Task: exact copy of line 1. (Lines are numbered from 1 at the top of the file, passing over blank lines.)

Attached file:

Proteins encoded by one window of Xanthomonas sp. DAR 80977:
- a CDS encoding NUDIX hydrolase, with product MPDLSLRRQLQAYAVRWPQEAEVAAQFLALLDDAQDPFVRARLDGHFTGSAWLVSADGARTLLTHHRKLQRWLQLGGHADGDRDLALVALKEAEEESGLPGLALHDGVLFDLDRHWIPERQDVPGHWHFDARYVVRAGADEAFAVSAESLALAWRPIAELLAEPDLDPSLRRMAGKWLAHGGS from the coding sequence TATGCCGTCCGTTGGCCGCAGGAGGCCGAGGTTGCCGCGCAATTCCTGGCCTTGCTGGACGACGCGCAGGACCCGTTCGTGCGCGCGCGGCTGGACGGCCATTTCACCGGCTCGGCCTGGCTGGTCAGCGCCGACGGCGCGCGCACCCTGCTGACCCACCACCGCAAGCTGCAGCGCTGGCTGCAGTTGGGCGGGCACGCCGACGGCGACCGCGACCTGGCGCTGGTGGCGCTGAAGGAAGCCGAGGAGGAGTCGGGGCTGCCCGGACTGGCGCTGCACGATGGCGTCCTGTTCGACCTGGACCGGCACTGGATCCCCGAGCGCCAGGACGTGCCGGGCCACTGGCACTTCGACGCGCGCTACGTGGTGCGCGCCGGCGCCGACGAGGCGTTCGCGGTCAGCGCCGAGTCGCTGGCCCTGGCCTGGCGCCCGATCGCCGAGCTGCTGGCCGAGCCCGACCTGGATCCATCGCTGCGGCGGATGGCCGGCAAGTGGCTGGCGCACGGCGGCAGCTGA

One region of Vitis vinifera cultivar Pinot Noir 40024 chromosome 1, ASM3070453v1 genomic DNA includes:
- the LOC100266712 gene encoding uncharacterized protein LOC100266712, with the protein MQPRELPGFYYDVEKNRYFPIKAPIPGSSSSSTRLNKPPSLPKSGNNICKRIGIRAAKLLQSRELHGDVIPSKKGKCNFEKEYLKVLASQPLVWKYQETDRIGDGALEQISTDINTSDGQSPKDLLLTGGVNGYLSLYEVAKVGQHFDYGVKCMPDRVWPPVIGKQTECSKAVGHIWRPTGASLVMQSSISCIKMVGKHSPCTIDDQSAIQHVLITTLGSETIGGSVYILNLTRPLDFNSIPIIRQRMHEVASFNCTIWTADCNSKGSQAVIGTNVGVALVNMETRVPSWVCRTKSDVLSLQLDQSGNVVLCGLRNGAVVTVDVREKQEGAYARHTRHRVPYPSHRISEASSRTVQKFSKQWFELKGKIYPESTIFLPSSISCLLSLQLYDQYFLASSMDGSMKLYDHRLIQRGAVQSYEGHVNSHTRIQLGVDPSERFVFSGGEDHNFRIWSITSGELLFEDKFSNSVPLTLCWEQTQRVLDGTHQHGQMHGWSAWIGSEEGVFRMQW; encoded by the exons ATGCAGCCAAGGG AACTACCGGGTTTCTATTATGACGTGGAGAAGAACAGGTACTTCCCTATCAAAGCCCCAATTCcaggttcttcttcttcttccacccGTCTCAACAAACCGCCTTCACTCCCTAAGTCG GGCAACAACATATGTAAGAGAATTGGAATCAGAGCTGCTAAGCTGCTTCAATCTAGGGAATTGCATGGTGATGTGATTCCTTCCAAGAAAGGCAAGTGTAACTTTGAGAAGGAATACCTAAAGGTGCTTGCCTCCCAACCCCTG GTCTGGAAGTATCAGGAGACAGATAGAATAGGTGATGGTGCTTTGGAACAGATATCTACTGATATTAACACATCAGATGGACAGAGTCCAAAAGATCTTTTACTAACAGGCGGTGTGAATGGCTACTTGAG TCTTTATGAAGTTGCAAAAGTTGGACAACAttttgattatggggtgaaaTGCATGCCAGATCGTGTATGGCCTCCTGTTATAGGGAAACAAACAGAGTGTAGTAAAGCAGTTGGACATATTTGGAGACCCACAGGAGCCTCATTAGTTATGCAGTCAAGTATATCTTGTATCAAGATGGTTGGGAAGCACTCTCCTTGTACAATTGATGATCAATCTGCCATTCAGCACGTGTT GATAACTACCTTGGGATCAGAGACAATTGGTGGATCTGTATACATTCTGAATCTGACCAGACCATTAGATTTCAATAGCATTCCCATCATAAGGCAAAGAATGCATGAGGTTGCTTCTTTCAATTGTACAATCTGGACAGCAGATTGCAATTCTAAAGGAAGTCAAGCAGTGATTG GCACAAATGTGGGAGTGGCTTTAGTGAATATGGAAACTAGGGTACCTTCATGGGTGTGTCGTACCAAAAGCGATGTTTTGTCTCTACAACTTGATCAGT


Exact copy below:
Proteins encoded by one window of Xanthomonas sp. DAR 80977: